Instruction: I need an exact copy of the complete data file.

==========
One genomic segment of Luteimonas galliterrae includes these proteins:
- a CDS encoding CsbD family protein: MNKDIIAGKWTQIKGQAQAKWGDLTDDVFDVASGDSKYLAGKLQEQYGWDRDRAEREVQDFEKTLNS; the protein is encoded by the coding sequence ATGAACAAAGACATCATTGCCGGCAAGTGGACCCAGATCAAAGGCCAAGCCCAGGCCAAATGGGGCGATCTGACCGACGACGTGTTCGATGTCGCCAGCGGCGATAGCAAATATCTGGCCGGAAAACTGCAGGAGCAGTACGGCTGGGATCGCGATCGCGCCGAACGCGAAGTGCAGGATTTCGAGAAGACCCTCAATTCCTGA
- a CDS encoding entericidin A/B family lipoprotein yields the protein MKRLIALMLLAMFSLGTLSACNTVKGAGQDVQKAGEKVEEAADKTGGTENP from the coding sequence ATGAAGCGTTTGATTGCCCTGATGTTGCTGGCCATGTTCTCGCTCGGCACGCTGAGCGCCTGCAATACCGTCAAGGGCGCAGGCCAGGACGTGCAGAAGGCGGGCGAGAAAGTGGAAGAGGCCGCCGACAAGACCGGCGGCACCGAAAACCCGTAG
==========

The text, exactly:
One genomic segment of Luteimonas galliterrae includes these proteins:
- a CDS encoding CsbD family protein: MNKDIIAGKWTQIKGQAQAKWGDLTDDVFDVASGDSKYLAGKLQEQYGWDRDRAEREVQDFEKTLNS; the protein is encoded by the coding sequence ATGAACAAAGACATCATTGCCGGCAAGTGGACCCAGATCAAAGGCCAAGCCCAGGCCAAATGGGGCGATCTGACCGACGACGTGTTCGATGTCGCCAGCGGCGATAGCAAATATCTGGCCGGAAAACTGCAGGAGCAGTACGGCTGGGATCGCGATCGCGCCGAACGCGAAGTGCAGGATTTCGAGAAGACCCTCAATTCCTGA
- a CDS encoding entericidin A/B family lipoprotein yields the protein MKRLIALMLLAMFSLGTLSACNTVKGAGQDVQKAGEKVEEAADKTGGTENP from the coding sequence ATGAAGCGTTTGATTGCCCTGATGTTGCTGGCCATGTTCTCGCTCGGCACGCTGAGCGCCTGCAATACCGTCAAGGGCGCAGGCCAGGACGTGCAGAAGGCGGGCGAGAAAGTGGAAGAGGCCGCCGACAAGACCGGCGGCACCGAAAACCCGTAG